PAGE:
As Wisconsin football student-athletes started "voluntary athletics activities" on June 15 -- AllBadgers.com wanted to begin a series dedicated to the program entering a 2020 season that is supposed to start on Sept. 4 against Indiana.
I had some questions as to the parameters, however. Do we highlight breakout or "most important" players according to a specific set of standards?
Perhaps we look at the biggest concerns with a team returning many starters and contributors but has specific questions needing to be answered at key positions?
In that light, AllBadgers.com presents its "20 on '20" series where we dissect (you guessed it) 20 topics pertaining to the football program. For those needing to catch up, here is the series so far:
- No. 1: Wisconsin's Deepest Position Groups
- No. 2: Wisconsin's Special Teams
- No. 3: Replacing Two Key Wisconsin Linebackers
- No. 4: 20 on '20: Wisconsin's Recruiting 'Upswing' in Recent Years
- No. 5: Tailgating Before, Attending Wisconsin Games at Camp Randall Stadium
- No. 6: Wisconsin's Running Back Room Post-Jonathan Taylor Era
- No. 7: Wisconsin's Wide Receivers and Replacing Three Contributors
- No. 8: Wisconsin's Deep Cornerback Room and a South Florida Connection
Topic No. 9: Jake Ferguson and What 2020 Could Bring
We can talk all about who will step up behind the redshirt junior if the 2020 season takes place. Yes, Cormac Sampson is back with the offensive line after playing in 13 games at tight end last year. Luke Benzschawel announced his retirement from football earlier in 2020, but Gabe Lloyd, Jack Eschenbach, Coy Wanner, Hayden Rucci and Clay Cundiff all return. True freshmen Cam Large and Cole Dakovich also enter Mickey Turner's room.
However, what should be expectations for Ferguson? Since his redshirt freshman season in 2018, the Madison (WI) Memorial product has asserted himself as TE1.
He has played in all 27 contests since his redshirt freshman campaign and finished second on the team in receptions both years. The 2018 campaign saw him haul in 36 receptions for 456 yards and four touchdowns, and he emerged as a key third-down target in his first full season as a contributor.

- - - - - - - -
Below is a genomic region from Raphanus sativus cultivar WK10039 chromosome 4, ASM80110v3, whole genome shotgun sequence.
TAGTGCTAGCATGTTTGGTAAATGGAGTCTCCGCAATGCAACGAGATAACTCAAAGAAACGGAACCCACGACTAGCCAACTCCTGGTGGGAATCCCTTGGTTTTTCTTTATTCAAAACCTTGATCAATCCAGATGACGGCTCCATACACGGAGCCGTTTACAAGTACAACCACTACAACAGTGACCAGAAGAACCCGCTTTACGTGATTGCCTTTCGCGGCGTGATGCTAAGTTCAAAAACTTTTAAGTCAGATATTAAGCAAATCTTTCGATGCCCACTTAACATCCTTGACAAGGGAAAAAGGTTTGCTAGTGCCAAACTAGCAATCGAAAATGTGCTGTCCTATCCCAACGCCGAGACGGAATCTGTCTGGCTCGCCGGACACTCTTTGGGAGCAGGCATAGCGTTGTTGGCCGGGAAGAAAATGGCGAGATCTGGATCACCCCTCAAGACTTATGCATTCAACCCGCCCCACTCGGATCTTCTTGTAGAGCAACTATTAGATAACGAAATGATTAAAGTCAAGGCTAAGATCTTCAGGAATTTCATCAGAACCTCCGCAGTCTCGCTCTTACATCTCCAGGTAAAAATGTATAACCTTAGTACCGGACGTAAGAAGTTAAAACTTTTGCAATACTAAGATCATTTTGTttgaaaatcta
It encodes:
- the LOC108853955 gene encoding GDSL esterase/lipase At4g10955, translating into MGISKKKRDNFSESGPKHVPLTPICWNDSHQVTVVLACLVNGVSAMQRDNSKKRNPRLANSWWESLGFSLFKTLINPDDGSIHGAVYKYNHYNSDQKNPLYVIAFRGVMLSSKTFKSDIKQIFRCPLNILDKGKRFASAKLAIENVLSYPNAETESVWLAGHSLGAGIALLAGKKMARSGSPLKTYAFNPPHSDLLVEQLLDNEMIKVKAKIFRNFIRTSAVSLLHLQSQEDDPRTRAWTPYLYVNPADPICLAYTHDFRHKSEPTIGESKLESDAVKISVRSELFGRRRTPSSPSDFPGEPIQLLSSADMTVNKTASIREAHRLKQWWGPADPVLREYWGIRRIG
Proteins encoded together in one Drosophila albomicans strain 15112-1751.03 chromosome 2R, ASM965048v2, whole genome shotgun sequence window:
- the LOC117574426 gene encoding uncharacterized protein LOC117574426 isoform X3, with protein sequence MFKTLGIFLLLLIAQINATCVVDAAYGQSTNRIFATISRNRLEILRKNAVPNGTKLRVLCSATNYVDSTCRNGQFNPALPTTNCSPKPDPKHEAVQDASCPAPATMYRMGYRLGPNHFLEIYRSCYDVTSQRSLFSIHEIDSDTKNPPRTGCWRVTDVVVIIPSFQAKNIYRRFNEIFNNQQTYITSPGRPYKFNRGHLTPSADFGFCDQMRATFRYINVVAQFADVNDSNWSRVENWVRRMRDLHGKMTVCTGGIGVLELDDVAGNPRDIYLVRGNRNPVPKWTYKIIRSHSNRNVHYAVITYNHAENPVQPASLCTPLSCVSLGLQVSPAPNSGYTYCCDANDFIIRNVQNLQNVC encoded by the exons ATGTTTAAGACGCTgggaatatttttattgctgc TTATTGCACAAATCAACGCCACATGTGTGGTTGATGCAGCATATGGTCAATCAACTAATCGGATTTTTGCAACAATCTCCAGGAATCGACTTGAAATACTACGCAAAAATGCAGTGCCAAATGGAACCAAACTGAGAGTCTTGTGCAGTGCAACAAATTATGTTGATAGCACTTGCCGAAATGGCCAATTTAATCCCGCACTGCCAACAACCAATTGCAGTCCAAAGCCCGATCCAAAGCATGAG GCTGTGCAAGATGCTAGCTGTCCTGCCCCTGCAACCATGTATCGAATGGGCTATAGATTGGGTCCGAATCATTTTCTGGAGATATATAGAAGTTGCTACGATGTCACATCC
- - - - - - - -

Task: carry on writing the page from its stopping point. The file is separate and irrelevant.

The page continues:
With the return of Quintez Cephus at wide receiver last year, the passing attack once again averaged over 200 yards per game. That was a feat that had not been accomplished since Paul Chryst's first season at Wisconsin in 2015.
With the talent at wide receiver in Cephus, A.J. Taylor, Kendric Pryor and Danny Davis -- along at running back with Jonathan Taylor -- Ferguson still found ways to contribute and connected with quarterback Jack Coan with success. He finished the season with 33 receptions for 407 yards and two touchdowns. Against Michigan State and Illinois during a two-game October stretch, he reeled in a combined nine catches for 139 yards and a first-quarter, third-down score against the Illini.
Wisconsin's offense will not see Cephus, Taylor and Taylor -- who collectively recorded 108 receptions last year -- on the field this season. For the offense to continue its success in 2020, they will need to find those who emerge at receiver and running back, but they will also have to lean upon its standout tight end. Obviously those two position groups will play roles in replacing that production, but it should be interesting just how Ferguson affects an offense needing to compensate for the loss of such key players.
Those aforementioned stats above are just for the passing game, but of course Ferguson can block, too. That is what makes his skillset so valuable. He can play on the line with a hand in the ground, motion as an H-back and work out of the slot in 11 personnel.
That is why I am optimistic about what could be for Ferguson in 2020. At the moment, he appears to be potentially another player who could continue the program's tradition of sending tight ends to the next level.